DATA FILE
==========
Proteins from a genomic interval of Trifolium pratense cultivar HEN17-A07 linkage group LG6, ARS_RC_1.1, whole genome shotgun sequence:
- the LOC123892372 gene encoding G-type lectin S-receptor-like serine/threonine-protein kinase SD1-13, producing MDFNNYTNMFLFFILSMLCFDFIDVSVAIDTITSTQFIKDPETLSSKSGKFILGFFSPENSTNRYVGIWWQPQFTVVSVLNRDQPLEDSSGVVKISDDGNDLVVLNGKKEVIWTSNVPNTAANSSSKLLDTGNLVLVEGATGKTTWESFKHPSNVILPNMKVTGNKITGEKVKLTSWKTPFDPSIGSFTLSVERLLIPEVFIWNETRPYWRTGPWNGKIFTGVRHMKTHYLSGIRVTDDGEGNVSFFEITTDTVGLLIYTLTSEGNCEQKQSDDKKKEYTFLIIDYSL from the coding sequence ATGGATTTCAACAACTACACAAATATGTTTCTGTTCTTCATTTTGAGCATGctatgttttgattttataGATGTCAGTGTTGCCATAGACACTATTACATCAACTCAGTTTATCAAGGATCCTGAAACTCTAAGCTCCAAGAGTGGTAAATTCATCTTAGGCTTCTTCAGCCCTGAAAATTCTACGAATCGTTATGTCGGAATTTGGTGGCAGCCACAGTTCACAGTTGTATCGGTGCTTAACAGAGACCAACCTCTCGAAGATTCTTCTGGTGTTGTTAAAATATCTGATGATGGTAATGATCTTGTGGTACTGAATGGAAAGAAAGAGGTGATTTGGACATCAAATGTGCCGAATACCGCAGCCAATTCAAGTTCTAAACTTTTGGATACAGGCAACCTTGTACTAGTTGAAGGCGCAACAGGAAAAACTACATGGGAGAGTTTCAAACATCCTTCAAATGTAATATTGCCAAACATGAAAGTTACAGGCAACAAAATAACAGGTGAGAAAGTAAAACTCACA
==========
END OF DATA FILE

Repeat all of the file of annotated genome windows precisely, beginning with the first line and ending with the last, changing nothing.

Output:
Proteins from a genomic interval of Trifolium pratense cultivar HEN17-A07 linkage group LG6, ARS_RC_1.1, whole genome shotgun sequence:
- the LOC123892372 gene encoding G-type lectin S-receptor-like serine/threonine-protein kinase SD1-13, producing MDFNNYTNMFLFFILSMLCFDFIDVSVAIDTITSTQFIKDPETLSSKSGKFILGFFSPENSTNRYVGIWWQPQFTVVSVLNRDQPLEDSSGVVKISDDGNDLVVLNGKKEVIWTSNVPNTAANSSSKLLDTGNLVLVEGATGKTTWESFKHPSNVILPNMKVTGNKITGEKVKLTSWKTPFDPSIGSFTLSVERLLIPEVFIWNETRPYWRTGPWNGKIFTGVRHMKTHYLSGIRVTDDGEGNVSFFEITTDTVGLLIYTLTSEGNCEQKQSDDKKKEYTFLIIDYSL from the coding sequence ATGGATTTCAACAACTACACAAATATGTTTCTGTTCTTCATTTTGAGCATGctatgttttgattttataGATGTCAGTGTTGCCATAGACACTATTACATCAACTCAGTTTATCAAGGATCCTGAAACTCTAAGCTCCAAGAGTGGTAAATTCATCTTAGGCTTCTTCAGCCCTGAAAATTCTACGAATCGTTATGTCGGAATTTGGTGGCAGCCACAGTTCACAGTTGTATCGGTGCTTAACAGAGACCAACCTCTCGAAGATTCTTCTGGTGTTGTTAAAATATCTGATGATGGTAATGATCTTGTGGTACTGAATGGAAAGAAAGAGGTGATTTGGACATCAAATGTGCCGAATACCGCAGCCAATTCAAGTTCTAAACTTTTGGATACAGGCAACCTTGTACTAGTTGAAGGCGCAACAGGAAAAACTACATGGGAGAGTTTCAAACATCCTTCAAATGTAATATTGCCAAACATGAAAGTTACAGGCAACAAAATAACAGGTGAGAAAGTAAAACTCACA